X-Men: Days of Future Past: Movie Review
Cast: Hugh Jackman, Patrick Stewart, Ian McKellen, Peter Dinklage, James MacAvoy, Michael Fassbender,Jennifer Lawrence
Director: Bryan Singer
After six previous X-Men movies, including a recent reboot of the series with a younger cast, X-Men: Days of Future Past arrives at a time-bending moment for the series, complete with a return from one of its most famous directors.
Set in dystopian future where the robot Sentinels are hunting down the mutants, eradicating them and any potential humans who could possess the mutant gene, the pressure's really on for Professor X (Stewart) and Magneto (McKellen). They've joined forces to try and prevent their kind being wiped out in a scheme which could only have come from the comic book 101 of time travel.
Deducing that if they go back in time to 1973 when Mystique (Jennifer Lawrence) was about to assassinate Boliver Trask (the man responsible for the Sentinels programme), they can prevent this future from ever happening. So, Logan aka Wolverine (aka Hugh Jackman) is despatched back to the past to try and save the day - but Wolverine's got bigger problems on his hands because his trying to unite the younger Professor X (MacAvoy in self-loathing, drugged up phase) and Magneto (Fassbender) comes at a time where the pair couldn't have been more apart...
X-Men: Days of Future Past is the X-Men movie that many of the fans have been waiting for.
Stripped free of necessary exposition and explanation of the characters, Singer's deft and pacy return to the genre sees a return to the comic book action and rich emotion, which has appealed to so many (but may leave some non-fans feeling a little alienated this time around.)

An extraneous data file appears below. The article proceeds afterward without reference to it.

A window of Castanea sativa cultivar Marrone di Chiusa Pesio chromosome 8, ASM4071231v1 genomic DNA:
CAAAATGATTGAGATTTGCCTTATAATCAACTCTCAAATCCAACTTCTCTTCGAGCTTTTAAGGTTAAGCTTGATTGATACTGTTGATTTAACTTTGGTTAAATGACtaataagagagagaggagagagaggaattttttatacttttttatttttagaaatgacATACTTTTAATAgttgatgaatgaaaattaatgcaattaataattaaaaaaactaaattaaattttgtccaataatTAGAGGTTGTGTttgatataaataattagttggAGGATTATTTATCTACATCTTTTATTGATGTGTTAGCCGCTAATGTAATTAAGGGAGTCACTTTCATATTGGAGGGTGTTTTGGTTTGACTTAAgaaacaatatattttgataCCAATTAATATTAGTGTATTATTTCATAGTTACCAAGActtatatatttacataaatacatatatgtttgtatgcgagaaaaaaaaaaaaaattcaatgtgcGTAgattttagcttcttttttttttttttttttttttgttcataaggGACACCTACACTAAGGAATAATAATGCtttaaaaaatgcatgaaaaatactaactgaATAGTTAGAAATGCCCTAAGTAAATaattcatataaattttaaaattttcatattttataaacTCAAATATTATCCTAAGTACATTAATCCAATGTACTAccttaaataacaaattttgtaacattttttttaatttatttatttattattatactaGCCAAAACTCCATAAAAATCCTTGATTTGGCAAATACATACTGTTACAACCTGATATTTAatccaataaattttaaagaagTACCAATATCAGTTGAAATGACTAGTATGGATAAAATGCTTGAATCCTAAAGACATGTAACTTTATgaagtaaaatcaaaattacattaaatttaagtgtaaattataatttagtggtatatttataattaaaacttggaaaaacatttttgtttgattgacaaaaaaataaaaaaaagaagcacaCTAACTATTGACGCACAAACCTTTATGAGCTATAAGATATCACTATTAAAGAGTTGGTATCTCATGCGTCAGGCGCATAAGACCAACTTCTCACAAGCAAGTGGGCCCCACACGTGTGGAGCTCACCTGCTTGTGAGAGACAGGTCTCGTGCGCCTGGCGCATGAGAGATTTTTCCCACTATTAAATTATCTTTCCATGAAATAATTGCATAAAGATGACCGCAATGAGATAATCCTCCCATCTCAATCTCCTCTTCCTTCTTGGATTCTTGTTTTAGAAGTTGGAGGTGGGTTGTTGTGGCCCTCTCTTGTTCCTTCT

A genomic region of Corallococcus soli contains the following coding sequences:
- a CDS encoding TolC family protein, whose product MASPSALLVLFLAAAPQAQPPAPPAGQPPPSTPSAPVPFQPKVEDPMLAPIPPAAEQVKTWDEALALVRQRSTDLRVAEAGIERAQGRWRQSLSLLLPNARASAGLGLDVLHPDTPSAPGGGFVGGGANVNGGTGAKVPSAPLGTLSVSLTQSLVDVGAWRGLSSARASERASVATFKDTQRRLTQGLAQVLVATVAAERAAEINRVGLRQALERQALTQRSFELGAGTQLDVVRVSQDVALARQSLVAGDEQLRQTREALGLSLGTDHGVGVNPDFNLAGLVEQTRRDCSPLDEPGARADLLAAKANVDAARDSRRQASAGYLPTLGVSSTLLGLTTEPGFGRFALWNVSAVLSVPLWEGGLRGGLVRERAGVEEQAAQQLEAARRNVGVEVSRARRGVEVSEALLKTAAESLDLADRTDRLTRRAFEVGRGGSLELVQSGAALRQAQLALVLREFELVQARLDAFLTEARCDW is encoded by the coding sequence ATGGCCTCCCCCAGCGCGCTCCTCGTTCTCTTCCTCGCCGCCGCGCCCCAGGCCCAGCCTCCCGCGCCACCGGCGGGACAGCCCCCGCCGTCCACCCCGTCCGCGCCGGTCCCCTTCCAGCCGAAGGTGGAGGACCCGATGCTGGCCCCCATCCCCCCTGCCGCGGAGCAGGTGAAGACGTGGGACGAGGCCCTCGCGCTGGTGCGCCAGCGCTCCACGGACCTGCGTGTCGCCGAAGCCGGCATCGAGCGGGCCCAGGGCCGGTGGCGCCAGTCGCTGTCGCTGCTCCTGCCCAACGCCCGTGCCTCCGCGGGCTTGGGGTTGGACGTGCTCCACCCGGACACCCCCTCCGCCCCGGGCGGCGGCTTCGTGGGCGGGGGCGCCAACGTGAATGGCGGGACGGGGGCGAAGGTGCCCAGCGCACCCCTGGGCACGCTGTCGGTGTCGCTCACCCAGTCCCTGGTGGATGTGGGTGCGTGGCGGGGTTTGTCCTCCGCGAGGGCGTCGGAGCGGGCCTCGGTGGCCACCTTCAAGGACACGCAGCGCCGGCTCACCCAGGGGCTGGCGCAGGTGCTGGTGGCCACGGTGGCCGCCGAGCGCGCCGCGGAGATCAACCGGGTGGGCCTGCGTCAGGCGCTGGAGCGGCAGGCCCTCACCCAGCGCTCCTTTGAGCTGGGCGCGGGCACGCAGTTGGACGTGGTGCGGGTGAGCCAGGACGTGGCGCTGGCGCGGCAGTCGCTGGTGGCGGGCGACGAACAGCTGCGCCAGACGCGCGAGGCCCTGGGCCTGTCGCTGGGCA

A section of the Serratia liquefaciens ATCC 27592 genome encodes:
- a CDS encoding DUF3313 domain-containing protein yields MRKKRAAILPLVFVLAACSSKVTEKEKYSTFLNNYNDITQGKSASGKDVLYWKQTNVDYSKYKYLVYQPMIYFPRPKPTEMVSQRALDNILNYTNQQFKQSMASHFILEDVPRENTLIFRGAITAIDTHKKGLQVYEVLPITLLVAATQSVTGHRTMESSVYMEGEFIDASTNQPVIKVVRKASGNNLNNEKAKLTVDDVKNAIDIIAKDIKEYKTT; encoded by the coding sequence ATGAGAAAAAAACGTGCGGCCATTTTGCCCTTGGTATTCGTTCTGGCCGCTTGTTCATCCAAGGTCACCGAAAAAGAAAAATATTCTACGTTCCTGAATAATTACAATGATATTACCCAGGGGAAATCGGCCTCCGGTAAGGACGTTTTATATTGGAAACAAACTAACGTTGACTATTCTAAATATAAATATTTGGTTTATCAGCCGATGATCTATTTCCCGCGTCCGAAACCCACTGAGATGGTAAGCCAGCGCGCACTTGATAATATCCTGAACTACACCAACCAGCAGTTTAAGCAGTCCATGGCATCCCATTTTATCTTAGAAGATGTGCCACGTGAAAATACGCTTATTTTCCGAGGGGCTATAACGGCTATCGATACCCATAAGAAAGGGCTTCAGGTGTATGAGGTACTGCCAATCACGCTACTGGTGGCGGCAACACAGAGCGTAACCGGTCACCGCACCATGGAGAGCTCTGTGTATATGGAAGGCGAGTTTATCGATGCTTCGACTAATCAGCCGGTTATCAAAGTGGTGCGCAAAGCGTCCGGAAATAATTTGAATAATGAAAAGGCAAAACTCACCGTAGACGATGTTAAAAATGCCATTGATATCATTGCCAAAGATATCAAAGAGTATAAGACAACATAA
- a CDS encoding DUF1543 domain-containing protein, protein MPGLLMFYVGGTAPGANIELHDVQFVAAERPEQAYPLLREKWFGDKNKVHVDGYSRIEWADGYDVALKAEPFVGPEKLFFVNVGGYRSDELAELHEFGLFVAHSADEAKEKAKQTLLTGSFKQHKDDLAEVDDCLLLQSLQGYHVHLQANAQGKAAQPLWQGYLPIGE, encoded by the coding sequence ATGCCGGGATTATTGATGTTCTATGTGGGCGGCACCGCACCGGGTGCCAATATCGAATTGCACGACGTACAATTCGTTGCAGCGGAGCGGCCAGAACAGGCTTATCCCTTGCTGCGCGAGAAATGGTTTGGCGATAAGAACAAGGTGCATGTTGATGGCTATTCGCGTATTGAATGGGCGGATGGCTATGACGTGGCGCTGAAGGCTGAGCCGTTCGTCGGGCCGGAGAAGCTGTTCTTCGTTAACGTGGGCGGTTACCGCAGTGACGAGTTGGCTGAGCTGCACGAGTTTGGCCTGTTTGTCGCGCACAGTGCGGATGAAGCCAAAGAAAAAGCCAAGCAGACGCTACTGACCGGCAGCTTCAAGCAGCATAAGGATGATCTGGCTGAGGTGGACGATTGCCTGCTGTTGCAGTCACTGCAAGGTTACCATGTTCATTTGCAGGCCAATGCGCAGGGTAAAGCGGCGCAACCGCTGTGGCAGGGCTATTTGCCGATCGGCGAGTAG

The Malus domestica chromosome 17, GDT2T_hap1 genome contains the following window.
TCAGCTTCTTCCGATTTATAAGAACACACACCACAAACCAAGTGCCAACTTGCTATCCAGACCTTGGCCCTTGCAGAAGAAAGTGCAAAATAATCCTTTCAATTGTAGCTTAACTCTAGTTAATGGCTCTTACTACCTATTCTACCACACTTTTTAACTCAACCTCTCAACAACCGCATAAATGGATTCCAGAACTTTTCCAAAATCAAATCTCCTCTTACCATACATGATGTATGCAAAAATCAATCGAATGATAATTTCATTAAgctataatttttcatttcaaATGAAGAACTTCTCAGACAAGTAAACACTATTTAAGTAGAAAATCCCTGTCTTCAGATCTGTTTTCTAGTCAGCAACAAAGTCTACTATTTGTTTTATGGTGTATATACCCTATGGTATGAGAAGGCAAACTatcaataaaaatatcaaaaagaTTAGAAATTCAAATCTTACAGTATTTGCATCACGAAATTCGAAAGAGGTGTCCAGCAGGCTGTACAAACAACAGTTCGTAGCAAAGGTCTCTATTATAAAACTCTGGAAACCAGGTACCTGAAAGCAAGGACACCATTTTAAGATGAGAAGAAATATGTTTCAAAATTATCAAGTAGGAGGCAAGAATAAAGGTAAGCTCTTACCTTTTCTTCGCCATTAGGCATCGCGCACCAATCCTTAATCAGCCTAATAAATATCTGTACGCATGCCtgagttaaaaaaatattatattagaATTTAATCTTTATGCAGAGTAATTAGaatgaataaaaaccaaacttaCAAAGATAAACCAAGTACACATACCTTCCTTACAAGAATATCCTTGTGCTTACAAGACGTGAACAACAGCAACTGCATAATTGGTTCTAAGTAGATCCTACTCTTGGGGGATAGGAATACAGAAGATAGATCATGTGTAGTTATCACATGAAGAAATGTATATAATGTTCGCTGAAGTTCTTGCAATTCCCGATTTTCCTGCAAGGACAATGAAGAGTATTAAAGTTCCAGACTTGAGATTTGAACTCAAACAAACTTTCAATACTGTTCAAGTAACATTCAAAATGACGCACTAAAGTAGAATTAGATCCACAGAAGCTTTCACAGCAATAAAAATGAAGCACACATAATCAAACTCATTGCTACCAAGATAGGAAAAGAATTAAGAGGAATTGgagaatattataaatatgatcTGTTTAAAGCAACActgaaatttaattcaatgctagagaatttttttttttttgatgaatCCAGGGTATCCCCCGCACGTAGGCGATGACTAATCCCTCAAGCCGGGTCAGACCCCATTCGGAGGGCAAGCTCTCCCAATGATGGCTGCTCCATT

Sly humour permeates parts of this action movie that teeters dangerously close to pompous sci-fi at the start. Singer brings all the players together well and adds in a few new elements to show he's still got the mutant sparkle that's needed - a dazzling sequence which shows off American Horror Story star Evan Peters' turn as Quiksilver is the pure highlight of the whole piece. Using the faster than light flippant kid to break out Magneto from under the Pentagon (where he's been imprisoned for assassinating JFK) is a master stroke of Singer's - during one brief sequence alone, Singer brings the joy back into the superhero genre which has wallowed in dour for so long. As Quiksilver takes on the prison guards in a light speed slow-mo sequence, there's slapstick, danger and amusement in high dosage. (Though the real headscratcher is why such a valuable asset be left behind on a key mission...) Also, Singer does a great job of introducing a stand out new character into a crowded ensemble.
Which is perhaps just as well, because the older versions of the X-Men themselves are a little sidelined in the piece, with the danger never quite reaching the high stakes you'd expect. It's curious because given they face extinction, there's very little for them to do after a high-octane opening. And it's a shame given the calibre of talent involved, but when the story is as stuffed as it is, something has to give. Equally, some kind of explanation as to why Trask is so opposed to mutant kind would be good - despite Game of Thrones star Peter Dinklage playing him to perfection, a murky motive is never forthcoming. And the final end sequence becomes a little heavy handed and cluttered to have too much resonance for such an iconic comic book arc.
Thankfully, though, these niggles do not come at the cost of the action, which for 7 films in adds new set pieces to entice and impress throughout. Of the X-ensemble, McAvoy, Fassbender, Lawrence and Jackman more than deliver on their characters, with each adding to their past outings. Equally, the script gives nods to the fans but doesn't alienate those willing to work through the elements of past movies.
All in all, X-Men: Days of Future Past is an X-Men movie for fans to savour; while the stakes have never been higher for the series and its characters, director Bryan Singer doesn't lose sight of the smaller, more intimate moments to provide a blockbuster spectacle that's as spectacular a winter blockbuster as you'd hope for.
(Make sure you stay to the end of the credits, to witness the first look at X:Men - Apocalypse, and your first chance to see the original mutant, En Sabah Nur....)